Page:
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Michigan’s Residential Code Review Committee has recommended adoption of a new residential construction code that would make newly-constructed homes in Michigan more energy efficient, saving homeowners money on their utility bills and helping the state reach its energy efficiency goals.
The committee’s recommended changes support Gov. Rick Snyder’s energy goals for Michigan that he announced in December: to aggressively pursue improvements that will help eliminate energy waste, make utility bills more affordable for customers, reduce the need for new electric generation, and protect the environment.
“Michigan’s new energy efficient residential construction code will result in savings ranging from 14 percent to more than 17 percent for heating and more than 25 percent when electrical and equipment efficiency is considered, depending on the type of home and its location,” said Shelly Edgerton, deputy director of the Michigan Department of Licensing and Regulatory Affairs (LARA). “That’s good news for homeowners’ and renters’ pocketbooks, and it will help Michigan be better positioned as an energy conscious state.”
“The new residential energy code benefits Michigan residents in a number of ways,” said Lee Schwartz, executive vice-president for government relations at the Home Builders Association of Michigan. “It provides very significant increases in energy efficiency in new homes over the current code, while complying with Michigan’s cost-effective requirements. It is product neutral, but provides increased options for the use of Michigan-made materials to achieve those energy savings, helping to further grow Michigan’s economy and provide jobs for its citizens.”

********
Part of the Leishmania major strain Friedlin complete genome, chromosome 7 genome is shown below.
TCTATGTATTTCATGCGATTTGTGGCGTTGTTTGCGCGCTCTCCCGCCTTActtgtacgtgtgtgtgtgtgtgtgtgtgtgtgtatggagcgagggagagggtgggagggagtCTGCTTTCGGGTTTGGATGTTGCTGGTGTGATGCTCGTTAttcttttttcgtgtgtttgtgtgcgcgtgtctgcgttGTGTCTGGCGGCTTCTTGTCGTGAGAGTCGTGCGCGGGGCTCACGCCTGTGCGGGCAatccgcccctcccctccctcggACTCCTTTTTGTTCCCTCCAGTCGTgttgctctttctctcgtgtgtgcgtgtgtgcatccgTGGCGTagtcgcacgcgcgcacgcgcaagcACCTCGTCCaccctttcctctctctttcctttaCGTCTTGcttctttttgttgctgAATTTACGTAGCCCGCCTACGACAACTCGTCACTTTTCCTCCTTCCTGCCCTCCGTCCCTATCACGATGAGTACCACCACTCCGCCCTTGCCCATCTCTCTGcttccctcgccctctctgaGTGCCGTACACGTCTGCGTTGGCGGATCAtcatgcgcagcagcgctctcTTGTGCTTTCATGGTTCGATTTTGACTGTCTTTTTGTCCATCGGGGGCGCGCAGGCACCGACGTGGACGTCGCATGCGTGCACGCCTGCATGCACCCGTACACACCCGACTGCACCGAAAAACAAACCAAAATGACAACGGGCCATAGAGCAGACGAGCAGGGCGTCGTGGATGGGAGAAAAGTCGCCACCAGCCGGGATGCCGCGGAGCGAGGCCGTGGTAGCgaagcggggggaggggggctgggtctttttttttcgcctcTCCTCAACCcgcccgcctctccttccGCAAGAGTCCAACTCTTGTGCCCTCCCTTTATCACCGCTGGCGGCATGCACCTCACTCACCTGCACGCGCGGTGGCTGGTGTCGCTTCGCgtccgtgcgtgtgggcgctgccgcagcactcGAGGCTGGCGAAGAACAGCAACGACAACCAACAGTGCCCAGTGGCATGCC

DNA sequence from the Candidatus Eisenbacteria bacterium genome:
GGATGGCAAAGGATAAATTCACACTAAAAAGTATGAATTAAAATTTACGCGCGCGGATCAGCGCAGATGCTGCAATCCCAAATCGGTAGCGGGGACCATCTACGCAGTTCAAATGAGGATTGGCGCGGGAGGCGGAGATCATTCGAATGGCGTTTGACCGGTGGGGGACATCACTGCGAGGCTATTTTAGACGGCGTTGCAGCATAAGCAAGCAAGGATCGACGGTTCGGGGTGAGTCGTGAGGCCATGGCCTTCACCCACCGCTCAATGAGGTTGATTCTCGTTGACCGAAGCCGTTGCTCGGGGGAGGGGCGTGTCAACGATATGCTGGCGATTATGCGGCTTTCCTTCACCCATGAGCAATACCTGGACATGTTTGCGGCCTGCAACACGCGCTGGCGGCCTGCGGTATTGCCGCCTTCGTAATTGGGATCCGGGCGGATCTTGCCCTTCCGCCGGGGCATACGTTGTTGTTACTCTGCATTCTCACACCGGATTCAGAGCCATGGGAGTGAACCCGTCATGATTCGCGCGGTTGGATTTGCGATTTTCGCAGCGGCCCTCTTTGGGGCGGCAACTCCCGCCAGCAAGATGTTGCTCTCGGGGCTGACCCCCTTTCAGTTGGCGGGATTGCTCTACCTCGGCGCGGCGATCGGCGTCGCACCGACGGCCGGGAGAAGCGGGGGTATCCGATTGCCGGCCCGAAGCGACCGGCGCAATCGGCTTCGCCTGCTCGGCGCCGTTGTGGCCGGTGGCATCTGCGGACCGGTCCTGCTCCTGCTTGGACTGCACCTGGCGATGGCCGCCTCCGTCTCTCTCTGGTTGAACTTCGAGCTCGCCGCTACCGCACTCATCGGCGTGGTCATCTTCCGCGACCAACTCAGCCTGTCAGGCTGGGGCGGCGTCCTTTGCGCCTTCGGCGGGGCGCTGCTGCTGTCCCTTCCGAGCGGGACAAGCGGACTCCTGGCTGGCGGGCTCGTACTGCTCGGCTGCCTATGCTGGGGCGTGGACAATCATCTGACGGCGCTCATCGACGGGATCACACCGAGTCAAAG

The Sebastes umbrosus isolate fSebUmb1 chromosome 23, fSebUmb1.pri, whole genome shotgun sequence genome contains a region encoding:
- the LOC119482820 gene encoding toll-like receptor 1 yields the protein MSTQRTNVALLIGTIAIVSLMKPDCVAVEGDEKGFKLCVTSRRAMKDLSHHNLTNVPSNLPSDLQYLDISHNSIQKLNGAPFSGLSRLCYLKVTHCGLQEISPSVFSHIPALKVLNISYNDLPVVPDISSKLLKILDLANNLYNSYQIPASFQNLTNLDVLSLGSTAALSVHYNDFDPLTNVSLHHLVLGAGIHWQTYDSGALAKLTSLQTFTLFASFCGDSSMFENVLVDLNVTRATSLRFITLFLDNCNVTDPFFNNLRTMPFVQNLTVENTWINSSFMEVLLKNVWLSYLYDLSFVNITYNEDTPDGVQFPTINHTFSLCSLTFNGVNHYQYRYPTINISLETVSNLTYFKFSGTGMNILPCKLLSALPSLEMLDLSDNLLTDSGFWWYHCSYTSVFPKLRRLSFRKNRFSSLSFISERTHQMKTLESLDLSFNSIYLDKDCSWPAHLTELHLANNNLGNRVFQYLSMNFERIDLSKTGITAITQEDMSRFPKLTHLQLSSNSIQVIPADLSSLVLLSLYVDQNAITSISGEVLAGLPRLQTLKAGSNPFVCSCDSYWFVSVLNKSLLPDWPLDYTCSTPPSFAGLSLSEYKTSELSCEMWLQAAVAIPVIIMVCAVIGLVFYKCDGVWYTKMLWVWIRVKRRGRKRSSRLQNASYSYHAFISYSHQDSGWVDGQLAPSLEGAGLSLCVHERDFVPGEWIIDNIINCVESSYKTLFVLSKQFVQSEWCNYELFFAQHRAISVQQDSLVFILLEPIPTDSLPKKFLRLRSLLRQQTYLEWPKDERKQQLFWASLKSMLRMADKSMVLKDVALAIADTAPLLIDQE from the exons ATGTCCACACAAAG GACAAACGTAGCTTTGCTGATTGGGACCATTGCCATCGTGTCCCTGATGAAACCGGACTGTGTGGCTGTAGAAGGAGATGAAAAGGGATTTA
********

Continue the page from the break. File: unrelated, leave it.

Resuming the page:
“In addition, it is first-time home buyer friendly, since families who could qualify for a mortgage under the current energy code will continue to be able to qualify for the same home under the new energy code. The residential energy code is a winner for the people of the state of Michigan,” he said.
Erik Van Oosten, of Dow Building and Construction said that adoption of the 2012 Michigan Residential and Energy Code is an important step forward in making homes more energy-efficient and more comfortable in the process.
“The code will contribute to more efficient and less leaky homes and thereby can help Michiganfamilies reduce their energy bills,” he said. “We applaud LARA and the Home Builders Association of Michigan for working with us on the adoption of the energy code thereby creating a more sustainable directive for the future.”
“Streamlined approval of above code programs, along with requiring blower door tests conducted by certified individuals, exceeds the provisions of the 2012 International Energy Conservation Code. These provisions are part of a new energy code that will help thousands of Michiganders save energy at much higher levels than the current energy code,” added Brindley Byrd, executive director of the Michigan Energy Efficiency Contractors Association.
The new code is based on the International Code Council’s 2012 Energy Conservation Code.Michigan’s Residential Code Review Committee’s recommendations now go to the Michigan Legislature’s Joint Committee on Administrative Rules. If approved, the new residential construction code is expected to go into effect next year.